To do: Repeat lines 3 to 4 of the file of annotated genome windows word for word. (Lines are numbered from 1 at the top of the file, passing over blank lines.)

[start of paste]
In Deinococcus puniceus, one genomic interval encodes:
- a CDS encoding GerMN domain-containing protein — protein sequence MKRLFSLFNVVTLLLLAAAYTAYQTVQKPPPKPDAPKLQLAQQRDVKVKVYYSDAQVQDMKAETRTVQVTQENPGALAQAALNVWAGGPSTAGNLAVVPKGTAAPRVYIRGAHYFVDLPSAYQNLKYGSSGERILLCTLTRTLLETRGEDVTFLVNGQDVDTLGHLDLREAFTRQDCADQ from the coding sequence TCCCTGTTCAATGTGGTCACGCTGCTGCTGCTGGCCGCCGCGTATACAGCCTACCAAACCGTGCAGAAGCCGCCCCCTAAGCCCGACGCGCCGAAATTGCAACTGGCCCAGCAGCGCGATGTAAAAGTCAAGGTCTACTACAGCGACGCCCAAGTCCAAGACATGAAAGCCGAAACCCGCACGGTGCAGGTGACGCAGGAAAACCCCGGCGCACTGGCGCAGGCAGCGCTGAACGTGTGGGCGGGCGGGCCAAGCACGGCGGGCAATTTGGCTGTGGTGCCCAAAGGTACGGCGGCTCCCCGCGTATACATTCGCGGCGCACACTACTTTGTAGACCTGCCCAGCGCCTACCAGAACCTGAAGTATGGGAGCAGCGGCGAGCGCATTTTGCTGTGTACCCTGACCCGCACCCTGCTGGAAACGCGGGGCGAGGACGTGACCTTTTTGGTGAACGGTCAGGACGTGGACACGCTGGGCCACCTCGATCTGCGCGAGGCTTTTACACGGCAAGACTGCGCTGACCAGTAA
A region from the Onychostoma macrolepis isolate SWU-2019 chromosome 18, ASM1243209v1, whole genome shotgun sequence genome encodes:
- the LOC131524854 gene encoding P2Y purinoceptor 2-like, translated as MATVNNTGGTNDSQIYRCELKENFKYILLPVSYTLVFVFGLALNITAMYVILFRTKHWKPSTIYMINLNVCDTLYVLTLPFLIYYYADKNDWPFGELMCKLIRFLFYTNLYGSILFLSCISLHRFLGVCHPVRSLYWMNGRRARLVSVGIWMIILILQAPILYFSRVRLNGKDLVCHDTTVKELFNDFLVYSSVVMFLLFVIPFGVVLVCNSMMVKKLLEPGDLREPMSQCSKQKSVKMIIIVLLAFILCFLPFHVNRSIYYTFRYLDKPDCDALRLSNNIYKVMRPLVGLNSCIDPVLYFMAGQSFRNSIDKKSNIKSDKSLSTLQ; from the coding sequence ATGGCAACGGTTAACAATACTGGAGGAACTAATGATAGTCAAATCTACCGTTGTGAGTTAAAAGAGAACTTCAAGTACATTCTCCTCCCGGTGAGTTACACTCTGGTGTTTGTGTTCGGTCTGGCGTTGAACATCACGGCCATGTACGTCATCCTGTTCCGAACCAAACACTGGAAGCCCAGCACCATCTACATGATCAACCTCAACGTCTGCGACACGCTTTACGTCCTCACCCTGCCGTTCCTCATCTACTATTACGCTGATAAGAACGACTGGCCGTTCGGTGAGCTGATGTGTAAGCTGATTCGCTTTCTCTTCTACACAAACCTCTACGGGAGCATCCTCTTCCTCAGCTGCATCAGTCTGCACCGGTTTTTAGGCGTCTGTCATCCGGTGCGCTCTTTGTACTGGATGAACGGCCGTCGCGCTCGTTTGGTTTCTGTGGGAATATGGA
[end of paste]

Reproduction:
A region from the Onychostoma macrolepis isolate SWU-2019 chromosome 18, ASM1243209v1, whole genome shotgun sequence genome encodes:
- the LOC131524854 gene encoding P2Y purinoceptor 2-like, translated as MATVNNTGGTNDSQIYRCELKENFKYILLPVSYTLVFVFGLALNITAMYVILFRTKHWKPSTIYMINLNVCDTLYVLTLPFLIYYYADKNDWPFGELMCKLIRFLFYTNLYGSILFLSCISLHRFLGVCHPVRSLYWMNGRRARLVSVGIWMIILILQAPILYFSRVRLNGKDLVCHDTTVKELFNDFLVYSSVVMFLLFVIPFGVVLVCNSMMVKKLLEPGDLREPMSQCSKQKSVKMIIIVLLAFILCFLPFHVNRSIYYTFRYLDKPDCDALRLSNNIYKVMRPLVGLNSCIDPVLYFMAGQSFRNSIDKKSNIKSDKSLSTLQ; from the coding sequence ATGGCAACGGTTAACAATACTGGAGGAACTAATGATAGTCAAATCTACCGTTGTGAGTTAAAAGAGAACTTCAAGTACATTCTCCTCCCGGTGAGTTACACTCTGGTGTTTGTGTTCGGTCTGGCGTTGAACATCACGGCCATGTACGTCATCCTGTTCCGAACCAAACACTGGAAGCCCAGCACCATCTACATGATCAACCTCAACGTCTGCGACACGCTTTACGTCCTCACCCTGCCGTTCCTCATCTACTATTACGCTGATAAGAACGACTGGCCGTTCGGTGAGCTGATGTGTAAGCTGATTCGCTTTCTCTTCTACACAAACCTCTACGGGAGCATCCTCTTCCTCAGCTGCATCAGTCTGCACCGGTTTTTAGGCGTCTGTCATCCGGTGCGCTCTTTGTACTGGATGAACGGCCGTCGCGCTCGTTTGGTTTCTGTGGGAATATGGA